Having been in the field of travel education for the last 19 years and driving sales & marketing for international brands, offering vocational training in tourism was a natural progression for Smeeta Gulvady, Director, AdhVaan Knowledge Hub. She discusses the gap in the industry when it comes to training and why upskilling has become an integral element to success.
What was the idea behind starting AdhVaan?
After having started and managed academies such as Kuoni Academy, Thomas Cook Center of Learning & BCD School, it was during COVID that the idea of setting up AdhVaan occurred to me. The evolving Indian traveller is looking for exciting new experiences and destinations, especially after the pandemic. Creating awareness, educating agents, tour operators, trade about the new experiences is imperative for destination marketing. Well trained, armed with product knowledge, skilled professionals are far better equipped to curate experiences to satisfy needs of customers.
We offer destination trainings to travel agents pan-India, consultancy, and management services in the tourism industry. We have a deep understanding of the industry and hence the ability to connect at the local level. The travel agents at the end of the workshop have excellent product knowledge to sell the destination confidently.
What kind of trainings have you done so far?
AKH has conducted destination trainings on behalf of tourism boards in India, Sri Lanka and the Maldives. We offer customised trainings based on requirements. We have also partnered with India Tourism. We teach behavioural and communication skills, which helps in understanding the international tourist.
We have also engaged the youth with quizzes. The objective is to make the youth aware of our heritage through interesting formats.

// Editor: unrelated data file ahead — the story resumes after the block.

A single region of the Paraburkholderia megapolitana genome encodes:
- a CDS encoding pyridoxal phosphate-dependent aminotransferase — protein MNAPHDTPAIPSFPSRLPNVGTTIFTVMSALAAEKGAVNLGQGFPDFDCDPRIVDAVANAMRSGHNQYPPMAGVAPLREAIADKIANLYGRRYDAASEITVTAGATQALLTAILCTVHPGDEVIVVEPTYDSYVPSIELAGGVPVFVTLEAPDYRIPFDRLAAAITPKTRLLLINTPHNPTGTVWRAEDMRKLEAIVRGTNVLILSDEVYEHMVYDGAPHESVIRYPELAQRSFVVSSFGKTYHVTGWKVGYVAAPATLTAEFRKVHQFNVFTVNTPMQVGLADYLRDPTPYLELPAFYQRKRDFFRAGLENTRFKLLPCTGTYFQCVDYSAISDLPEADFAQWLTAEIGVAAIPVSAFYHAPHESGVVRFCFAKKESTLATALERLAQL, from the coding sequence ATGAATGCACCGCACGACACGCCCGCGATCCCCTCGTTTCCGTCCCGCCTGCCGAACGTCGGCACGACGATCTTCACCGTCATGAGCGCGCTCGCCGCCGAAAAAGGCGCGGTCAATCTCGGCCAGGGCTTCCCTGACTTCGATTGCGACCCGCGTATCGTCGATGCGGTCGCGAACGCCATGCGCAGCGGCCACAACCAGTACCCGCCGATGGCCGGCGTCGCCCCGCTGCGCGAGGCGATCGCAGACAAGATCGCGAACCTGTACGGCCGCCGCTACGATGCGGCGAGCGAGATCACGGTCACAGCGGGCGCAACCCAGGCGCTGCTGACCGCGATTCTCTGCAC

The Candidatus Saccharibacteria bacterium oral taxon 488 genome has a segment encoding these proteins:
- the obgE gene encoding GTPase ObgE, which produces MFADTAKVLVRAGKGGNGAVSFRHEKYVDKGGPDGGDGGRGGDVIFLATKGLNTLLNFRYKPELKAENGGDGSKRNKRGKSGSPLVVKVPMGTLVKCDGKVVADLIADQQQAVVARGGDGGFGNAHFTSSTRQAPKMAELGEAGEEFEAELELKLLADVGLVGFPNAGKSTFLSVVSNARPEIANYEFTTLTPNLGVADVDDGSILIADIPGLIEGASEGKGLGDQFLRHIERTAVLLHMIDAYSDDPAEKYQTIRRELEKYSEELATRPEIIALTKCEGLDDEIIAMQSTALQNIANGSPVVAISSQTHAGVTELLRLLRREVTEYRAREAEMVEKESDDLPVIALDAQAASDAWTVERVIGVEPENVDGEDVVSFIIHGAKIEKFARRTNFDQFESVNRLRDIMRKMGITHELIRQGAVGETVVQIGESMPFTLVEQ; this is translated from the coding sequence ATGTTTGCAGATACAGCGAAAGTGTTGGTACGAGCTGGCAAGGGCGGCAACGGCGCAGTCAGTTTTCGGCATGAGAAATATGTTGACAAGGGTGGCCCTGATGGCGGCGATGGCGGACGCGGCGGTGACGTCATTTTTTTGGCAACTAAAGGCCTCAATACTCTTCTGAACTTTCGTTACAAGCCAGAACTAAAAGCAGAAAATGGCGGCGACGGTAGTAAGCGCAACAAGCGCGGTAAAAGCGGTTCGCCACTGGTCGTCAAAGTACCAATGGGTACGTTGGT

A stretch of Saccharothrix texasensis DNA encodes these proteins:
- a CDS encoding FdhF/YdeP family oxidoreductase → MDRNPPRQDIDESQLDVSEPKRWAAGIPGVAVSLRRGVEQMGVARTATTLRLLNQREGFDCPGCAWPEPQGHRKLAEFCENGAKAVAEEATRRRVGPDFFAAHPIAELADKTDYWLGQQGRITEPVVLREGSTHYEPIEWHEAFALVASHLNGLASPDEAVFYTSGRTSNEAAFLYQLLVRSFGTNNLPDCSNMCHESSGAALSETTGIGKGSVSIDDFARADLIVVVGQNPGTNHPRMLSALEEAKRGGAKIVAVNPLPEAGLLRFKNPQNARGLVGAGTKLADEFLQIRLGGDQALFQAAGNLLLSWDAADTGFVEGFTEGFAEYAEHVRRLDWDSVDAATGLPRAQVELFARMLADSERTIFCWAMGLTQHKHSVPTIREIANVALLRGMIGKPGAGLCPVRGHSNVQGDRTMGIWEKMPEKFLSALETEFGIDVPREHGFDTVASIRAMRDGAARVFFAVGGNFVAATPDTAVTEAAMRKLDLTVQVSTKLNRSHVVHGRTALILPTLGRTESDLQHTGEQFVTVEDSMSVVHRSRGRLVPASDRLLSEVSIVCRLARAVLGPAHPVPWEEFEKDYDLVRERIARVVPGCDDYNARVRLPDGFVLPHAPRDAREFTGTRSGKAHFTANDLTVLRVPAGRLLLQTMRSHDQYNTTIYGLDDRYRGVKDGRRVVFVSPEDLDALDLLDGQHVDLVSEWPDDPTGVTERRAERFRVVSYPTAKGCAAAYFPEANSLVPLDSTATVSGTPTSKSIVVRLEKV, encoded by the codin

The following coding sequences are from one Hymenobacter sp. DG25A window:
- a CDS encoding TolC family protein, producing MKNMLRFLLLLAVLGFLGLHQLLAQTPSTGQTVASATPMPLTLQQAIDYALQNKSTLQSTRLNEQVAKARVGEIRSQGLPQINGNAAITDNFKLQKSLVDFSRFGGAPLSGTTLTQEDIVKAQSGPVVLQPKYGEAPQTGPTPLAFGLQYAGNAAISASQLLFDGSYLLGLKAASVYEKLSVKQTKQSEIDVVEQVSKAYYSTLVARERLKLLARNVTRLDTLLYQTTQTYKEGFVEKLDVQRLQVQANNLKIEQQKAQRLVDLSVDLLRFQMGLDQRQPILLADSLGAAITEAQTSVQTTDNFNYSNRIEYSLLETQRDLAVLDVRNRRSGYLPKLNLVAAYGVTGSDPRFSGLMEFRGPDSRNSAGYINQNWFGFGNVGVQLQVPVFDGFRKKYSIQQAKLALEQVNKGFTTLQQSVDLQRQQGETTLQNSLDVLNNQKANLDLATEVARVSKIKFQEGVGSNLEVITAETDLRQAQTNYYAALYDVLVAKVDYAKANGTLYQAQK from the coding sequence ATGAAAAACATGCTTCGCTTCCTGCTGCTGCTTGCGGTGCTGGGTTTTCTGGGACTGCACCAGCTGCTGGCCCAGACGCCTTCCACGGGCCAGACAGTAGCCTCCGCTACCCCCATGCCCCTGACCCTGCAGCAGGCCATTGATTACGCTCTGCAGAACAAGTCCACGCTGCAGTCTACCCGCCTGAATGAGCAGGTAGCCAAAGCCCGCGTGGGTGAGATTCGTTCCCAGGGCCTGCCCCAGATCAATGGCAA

What is the importance of training and skill development in these times when travellers demand hyper personalisation?
The tourism industry is people focused, and the quality of its people determine the value of the product. The soft skills include language, communication expertise, mindset and attitude qualities. Post COVID, new consumer segments such as the health conscious and senior citizens are emerging. These groups are willing to pay a premium for alternative offerings. Employees need to be equipped with the appropriate skills and product knowledge to grab these opportunities.
Are there more women who opt for further training and skilling than men? If so, why?
Most of the workforce in tourism is made up of women. Data from UNWTO says that it represents 54 per cent of the total number of employers in the sector. T&T sector is labour intensive and creates more opportunities for small entrepreneurs. Many women are successful entrepreneurs in tourism.
Women also form a majority of students in formal tourism education, and they largely lack the high-level and soft skills training needed to ensure their career progression. Yet women are the decision-makers in most cases when booking a holiday.
Do you see a gap in the kind of training being provided today?
In a consumer-centric sector, people skills are critical for success on the job. Conflict resolution, self-control, assertiveness, empathy, positive attitude, adaptability, and critical thinking is key. The attrition rates are very high in the industry. Employee aspirations too are very high, and they are in a hurry to realise them. Organisations should invest in training & development and re-training to cater to the dynamic needs of the industry.
Destination knowledge expertise is an offering by AKH. Post COVID, there have been a sea change in behaviour trends. Staying relevant in the evolving times is key to success in any sphere, more so for travel where one of our biggest competitions is the internet. G20 is a huge opportunity for showcasing Incredible India. I would love to take up a challenge such as G20 and add value to the great work that they are already doing. Our trainings are in-person, focused, interactive and very well received.